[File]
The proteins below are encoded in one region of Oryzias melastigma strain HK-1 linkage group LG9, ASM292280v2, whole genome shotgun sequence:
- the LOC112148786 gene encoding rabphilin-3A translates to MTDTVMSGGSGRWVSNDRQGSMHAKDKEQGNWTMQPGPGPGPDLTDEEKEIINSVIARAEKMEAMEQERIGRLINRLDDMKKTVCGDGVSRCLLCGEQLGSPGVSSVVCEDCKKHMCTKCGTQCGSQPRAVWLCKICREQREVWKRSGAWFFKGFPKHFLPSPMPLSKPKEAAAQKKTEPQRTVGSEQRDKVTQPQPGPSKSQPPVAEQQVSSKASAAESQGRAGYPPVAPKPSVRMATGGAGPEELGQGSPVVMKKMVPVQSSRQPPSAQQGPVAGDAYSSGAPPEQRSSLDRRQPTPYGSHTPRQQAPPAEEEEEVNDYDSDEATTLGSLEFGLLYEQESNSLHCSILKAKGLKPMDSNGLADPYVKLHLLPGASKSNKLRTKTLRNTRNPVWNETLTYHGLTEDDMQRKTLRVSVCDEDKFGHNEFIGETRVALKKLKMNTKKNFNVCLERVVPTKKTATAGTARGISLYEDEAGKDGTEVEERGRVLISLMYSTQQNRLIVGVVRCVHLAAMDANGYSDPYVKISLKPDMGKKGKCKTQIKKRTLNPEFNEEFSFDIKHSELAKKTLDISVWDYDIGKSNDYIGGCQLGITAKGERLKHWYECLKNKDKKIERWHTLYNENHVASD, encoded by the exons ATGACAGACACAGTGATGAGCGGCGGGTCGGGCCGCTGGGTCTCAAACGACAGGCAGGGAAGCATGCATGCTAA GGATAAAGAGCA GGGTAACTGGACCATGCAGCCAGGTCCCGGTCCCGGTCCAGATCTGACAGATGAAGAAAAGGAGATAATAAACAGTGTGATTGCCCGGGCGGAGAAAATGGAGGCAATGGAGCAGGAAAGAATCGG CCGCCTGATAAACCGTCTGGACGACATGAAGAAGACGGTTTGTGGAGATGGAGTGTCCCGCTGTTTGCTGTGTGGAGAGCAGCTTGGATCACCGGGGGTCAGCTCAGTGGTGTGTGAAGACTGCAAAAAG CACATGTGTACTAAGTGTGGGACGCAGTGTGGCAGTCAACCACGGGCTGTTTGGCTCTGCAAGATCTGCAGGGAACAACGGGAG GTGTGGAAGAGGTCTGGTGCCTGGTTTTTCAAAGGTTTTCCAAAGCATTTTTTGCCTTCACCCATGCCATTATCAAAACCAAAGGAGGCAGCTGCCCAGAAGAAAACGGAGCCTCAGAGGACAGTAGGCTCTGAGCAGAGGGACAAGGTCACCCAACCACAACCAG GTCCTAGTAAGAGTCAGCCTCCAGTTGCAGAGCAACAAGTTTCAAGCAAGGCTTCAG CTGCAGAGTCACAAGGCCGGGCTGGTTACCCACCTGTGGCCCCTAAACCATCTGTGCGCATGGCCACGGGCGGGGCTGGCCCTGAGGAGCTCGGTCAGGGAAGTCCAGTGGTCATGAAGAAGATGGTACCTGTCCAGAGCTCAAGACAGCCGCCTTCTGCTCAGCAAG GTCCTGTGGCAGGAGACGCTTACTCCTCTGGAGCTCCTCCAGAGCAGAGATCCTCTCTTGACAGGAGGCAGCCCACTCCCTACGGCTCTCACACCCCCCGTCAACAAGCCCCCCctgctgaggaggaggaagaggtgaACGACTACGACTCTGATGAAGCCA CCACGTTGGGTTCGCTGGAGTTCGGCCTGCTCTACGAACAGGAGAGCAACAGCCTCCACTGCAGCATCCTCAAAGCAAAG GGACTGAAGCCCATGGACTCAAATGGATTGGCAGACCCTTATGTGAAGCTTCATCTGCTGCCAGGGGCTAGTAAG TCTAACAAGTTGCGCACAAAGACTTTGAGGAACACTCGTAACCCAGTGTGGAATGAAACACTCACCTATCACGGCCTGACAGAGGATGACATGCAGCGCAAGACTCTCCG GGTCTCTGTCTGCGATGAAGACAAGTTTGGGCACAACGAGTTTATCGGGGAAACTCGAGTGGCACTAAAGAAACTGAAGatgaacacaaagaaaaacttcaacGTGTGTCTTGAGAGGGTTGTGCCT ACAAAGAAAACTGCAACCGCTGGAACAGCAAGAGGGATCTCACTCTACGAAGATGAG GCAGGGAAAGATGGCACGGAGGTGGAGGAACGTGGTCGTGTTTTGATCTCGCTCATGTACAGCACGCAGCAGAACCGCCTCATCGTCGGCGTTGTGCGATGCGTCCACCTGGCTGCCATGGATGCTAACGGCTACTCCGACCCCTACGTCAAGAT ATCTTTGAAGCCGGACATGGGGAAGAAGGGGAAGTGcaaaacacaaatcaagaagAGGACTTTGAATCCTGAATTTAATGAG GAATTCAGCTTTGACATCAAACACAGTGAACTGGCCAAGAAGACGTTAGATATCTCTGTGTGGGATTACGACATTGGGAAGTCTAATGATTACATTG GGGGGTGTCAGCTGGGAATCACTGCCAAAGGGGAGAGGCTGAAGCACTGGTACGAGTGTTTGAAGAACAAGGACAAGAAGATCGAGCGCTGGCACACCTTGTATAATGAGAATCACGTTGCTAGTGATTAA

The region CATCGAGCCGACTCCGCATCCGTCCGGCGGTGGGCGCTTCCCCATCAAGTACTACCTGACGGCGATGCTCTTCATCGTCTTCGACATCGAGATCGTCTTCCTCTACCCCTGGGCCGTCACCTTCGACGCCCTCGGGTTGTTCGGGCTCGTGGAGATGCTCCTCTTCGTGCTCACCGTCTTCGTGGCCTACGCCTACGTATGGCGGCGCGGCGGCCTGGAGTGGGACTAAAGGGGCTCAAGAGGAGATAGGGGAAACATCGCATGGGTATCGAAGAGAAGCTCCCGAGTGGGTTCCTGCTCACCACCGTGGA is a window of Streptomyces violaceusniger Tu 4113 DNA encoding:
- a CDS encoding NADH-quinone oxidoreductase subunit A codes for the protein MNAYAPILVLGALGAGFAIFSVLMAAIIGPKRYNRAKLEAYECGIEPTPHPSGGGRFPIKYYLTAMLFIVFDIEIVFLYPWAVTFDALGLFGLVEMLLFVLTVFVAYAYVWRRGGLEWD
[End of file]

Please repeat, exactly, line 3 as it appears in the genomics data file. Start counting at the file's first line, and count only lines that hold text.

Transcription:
The region CATCGAGCCGACTCCGCATCCGTCCGGCGGTGGGCGCTTCCCCATCAAGTACTACCTGACGGCGATGCTCTTCATCGTCTTCGACATCGAGATCGTCTTCCTCTACCCCTGGGCCGTCACCTTCGACGCCCTCGGGTTGTTCGGGCTCGTGGAGATGCTCCTCTTCGTGCTCACCGTCTTCGTGGCCTACGCCTACGTATGGCGGCGCGGCGGCCTGGAGTGGGACTAAAGGGGCTCAAGAGGAGATAGGGGAAACATCGCATGGGTATCGAAGAGAAGCTCCCGAGTGGGTTCCTGCTCACCACCGTGGA is a window of Streptomyces violaceusniger Tu 4113 DNA encoding: